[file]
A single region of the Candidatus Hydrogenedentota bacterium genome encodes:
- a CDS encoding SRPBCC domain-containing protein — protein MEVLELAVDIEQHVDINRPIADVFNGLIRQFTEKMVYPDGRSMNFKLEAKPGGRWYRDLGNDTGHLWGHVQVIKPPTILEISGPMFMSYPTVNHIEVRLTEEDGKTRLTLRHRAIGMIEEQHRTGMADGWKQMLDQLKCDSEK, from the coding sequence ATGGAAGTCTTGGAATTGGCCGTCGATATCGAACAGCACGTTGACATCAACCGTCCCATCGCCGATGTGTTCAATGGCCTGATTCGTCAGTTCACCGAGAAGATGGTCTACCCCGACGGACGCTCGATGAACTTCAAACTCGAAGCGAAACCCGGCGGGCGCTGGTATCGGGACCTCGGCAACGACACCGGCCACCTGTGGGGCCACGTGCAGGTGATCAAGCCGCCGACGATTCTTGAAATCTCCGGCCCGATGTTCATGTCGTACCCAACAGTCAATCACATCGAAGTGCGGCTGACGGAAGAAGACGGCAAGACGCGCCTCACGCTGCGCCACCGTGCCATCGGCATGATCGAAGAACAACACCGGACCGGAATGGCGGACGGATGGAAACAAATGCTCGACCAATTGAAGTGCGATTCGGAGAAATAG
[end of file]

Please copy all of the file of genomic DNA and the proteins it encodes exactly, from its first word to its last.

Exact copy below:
A single region of the Candidatus Hydrogenedentota bacterium genome encodes:
- a CDS encoding SRPBCC domain-containing protein — protein MEVLELAVDIEQHVDINRPIADVFNGLIRQFTEKMVYPDGRSMNFKLEAKPGGRWYRDLGNDTGHLWGHVQVIKPPTILEISGPMFMSYPTVNHIEVRLTEEDGKTRLTLRHRAIGMIEEQHRTGMADGWKQMLDQLKCDSEK, from the coding sequence ATGGAAGTCTTGGAATTGGCCGTCGATATCGAACAGCACGTTGACATCAACCGTCCCATCGCCGATGTGTTCAATGGCCTGATTCGTCAGTTCACCGAGAAGATGGTCTACCCCGACGGACGCTCGATGAACTTCAAACTCGAAGCGAAACCCGGCGGGCGCTGGTATCGGGACCTCGGCAACGACACCGGCCACCTGTGGGGCCACGTGCAGGTGATCAAGCCGCCGACGATTCTTGAAATCTCCGGCCCGATGTTCATGTCGTACCCAACAGTCAATCACATCGAAGTGCGGCTGACGGAAGAAGACGGCAAGACGCGCCTCACGCTGCGCCACCGTGCCATCGGCATGATCGAAGAACAACACCGGACCGGAATGGCGGACGGATGGAAACAAATGCTCGACCAATTGAAGTGCGATTCGGAGAAATAG